I Confessed to the FBI about Bitcoin
I was quite surprised by it. I had somehow managed in 2013 to receive my first-ever letter of interest from an investor for GoldSilverBitcoin.
The sender claimed to currently be working for the Drug Enforcement Administration (DEA). His name was Carl Mark Force IV, and, according to his resume, he was the agent tasked with making contact with Dread Pirate Roberts, the administrator of the well-known darknet website Silk Road.
Mr. Force told me in email, and over the phone, he wished to partner with me and He would be in charge of my anti-money laundering policy, he suggested, for a company which, at the time, was doing minimal volume of selling gold and silver coins for cash, cheque and wire transfer.
After a couple of considerably sized transactions – both of which fell within the purview of Anti-Money Laundering and Know Your Customer Policies – Force sent me the following email:
Heh, you looking for a partner? I have several skills a Bitcoin business could use.
- legal and regulatory compliance
- I’m a CPA
- have several thousand Bitcoin … I got in when they were $4 a XBT
Attached is my resume … don’t be turned off by the DEA Special Agent part … my civil service days are numbered
I am looking to separate for DEA and the sooner the better, but the one great thing is that I have a lot of contacts and can get things done that others couldn’t
Attached is my resume.
Hope to hear from you!
In the months before he first contacted me, Force tried to blackmail Dread Pirate Roberts from a Silk Road account, saying he would release sensitive customer information. From another account, he asked for $100,000 payments to murder the person threatening the leak, who was actually Force (or his partner, Shaun Bridges) behind a different username.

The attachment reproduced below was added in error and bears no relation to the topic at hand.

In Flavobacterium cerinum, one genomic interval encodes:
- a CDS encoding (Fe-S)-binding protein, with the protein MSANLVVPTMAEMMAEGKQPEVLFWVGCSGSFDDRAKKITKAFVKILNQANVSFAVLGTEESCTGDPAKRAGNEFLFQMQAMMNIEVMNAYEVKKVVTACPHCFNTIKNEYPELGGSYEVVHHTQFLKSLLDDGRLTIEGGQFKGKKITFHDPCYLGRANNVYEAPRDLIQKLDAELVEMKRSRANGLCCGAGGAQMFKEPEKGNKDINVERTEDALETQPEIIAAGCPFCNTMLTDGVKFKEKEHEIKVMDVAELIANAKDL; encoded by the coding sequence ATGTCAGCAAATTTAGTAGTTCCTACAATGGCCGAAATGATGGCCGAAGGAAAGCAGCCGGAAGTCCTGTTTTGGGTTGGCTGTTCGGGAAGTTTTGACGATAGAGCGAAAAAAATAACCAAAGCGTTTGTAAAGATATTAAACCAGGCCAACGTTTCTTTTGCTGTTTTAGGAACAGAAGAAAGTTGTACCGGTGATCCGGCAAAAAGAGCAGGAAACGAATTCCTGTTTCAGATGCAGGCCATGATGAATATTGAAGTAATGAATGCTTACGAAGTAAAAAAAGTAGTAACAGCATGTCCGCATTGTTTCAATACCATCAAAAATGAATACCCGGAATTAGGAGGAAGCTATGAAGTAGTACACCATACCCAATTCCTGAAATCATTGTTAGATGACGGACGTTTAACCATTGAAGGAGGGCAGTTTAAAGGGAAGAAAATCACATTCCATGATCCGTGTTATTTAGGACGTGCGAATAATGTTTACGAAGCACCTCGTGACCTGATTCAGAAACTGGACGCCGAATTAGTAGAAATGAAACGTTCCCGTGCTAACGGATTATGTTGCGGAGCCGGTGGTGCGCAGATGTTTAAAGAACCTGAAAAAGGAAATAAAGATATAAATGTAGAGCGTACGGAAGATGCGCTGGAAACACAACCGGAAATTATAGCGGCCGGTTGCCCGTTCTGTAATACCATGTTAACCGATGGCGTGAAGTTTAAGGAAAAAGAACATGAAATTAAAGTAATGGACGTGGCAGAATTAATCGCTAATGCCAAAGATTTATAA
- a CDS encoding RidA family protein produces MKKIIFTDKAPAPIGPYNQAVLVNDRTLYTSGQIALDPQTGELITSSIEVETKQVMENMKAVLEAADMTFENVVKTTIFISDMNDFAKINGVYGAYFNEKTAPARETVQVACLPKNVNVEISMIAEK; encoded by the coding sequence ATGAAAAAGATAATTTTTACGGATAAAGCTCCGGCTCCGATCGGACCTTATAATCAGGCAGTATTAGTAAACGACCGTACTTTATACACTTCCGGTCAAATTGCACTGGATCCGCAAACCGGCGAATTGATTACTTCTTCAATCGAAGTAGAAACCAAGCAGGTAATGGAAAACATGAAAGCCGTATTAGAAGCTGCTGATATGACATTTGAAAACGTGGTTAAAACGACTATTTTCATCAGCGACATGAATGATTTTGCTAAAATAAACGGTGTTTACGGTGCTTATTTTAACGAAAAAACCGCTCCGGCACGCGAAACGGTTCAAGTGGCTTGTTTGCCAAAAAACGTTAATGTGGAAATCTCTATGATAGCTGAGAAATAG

And then apparently he started contacting an unknown number of Bitcoin businesses. CoinMKT took his money and expertise, and he abused his conflicting positions as both a government agent and C-Level employee at that startup. He even apparently contacted Mark Karpeles, the imprisoned former CEO of the defunct Mt. Gox. On his resume, Force boasted an impressive history:
The criminal complaint became publish early in 2015 in The New York Times:
A criminal complaint unsealed on Monday in federal court in San Francisco outlined the allegations against the two former agents.
While investigating Silk Road, Mr. Force “stole and converted to his own personal use a sizable amount of Bitcoins,” the digital currency that was used by buyers and sellers on the website and which he obtained in his undercover capacity, the complaint said.
I decided to reach out to my local FBI office to discuss with them what I knew. After all, I had read my letters of incorporation. A meeting was arranged.
I made my way to the office not knowing what to expect. I went through their general screening procedures before sitting in a beautiful lobby, with a nice view of a local valley, for a short time. The two agents, middle-aged, clean cut men who did not necessarily look like law enforcement, brought me back to a small, plain interview room and asked me the story. I gave them the receipts and emails Force sent me and told them what I’ve told you here in this article
We spoke of small things. Family life.
They were gentlemen, and the conversation was focused.
After telling them everything I experienced with Carl Mark Force IV, one made a quip.
“Hey do you know how we could get better at..social media and marketing?”
I think he was referencing the Agency’s bad reputation among the youth.
They walked me through the halls of the FBI building and back out into the lobby. I was done there. They said they would be forwarding the documents onto the lead investigator in the case against Force and thanked me. We shook hands, I left, and waved goodbye to the security guards out front.”
For part 1: http://motherboard.vice.com/read/silk-roads-crooked-dea-agent-tried-to-invest-in-my-bitcoin-startup